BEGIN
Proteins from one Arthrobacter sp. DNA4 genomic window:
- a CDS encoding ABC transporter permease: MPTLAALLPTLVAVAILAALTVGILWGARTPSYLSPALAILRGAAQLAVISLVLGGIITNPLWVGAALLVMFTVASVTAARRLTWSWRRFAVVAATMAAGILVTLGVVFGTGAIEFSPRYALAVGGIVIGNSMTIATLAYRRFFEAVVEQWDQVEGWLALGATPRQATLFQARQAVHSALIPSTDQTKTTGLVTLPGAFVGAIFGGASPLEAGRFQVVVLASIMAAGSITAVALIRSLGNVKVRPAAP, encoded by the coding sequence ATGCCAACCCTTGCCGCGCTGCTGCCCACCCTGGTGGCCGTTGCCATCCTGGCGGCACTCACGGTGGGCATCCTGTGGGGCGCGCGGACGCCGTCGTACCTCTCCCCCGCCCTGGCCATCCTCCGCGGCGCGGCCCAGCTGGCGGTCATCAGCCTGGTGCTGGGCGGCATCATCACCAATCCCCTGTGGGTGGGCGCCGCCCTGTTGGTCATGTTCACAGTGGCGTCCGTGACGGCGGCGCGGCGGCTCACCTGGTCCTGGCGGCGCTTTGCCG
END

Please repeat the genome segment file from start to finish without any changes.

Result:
Proteins from one Arthrobacter sp. DNA4 genomic window:
- a CDS encoding ABC transporter permease: MPTLAALLPTLVAVAILAALTVGILWGARTPSYLSPALAILRGAAQLAVISLVLGGIITNPLWVGAALLVMFTVASVTAARRLTWSWRRFAVVAATMAAGILVTLGVVFGTGAIEFSPRYALAVGGIVIGNSMTIATLAYRRFFEAVVEQWDQVEGWLALGATPRQATLFQARQAVHSALIPSTDQTKTTGLVTLPGAFVGAIFGGASPLEAGRFQVVVLASIMAAGSITAVALIRSLGNVKVRPAAP, encoded by the coding sequence ATGCCAACCCTTGCCGCGCTGCTGCCCACCCTGGTGGCCGTTGCCATCCTGGCGGCACTCACGGTGGGCATCCTGTGGGGCGCGCGGACGCCGTCGTACCTCTCCCCCGCCCTGGCCATCCTCCGCGGCGCGGCCCAGCTGGCGGTCATCAGCCTGGTGCTGGGCGGCATCATCACCAATCCCCTGTGGGTGGGCGCCGCCCTGTTGGTCATGTTCACAGTGGCGTCCGTGACGGCGGCGCGGCGGCTCACCTGGTCCTGGCGGCGCTTTGCCG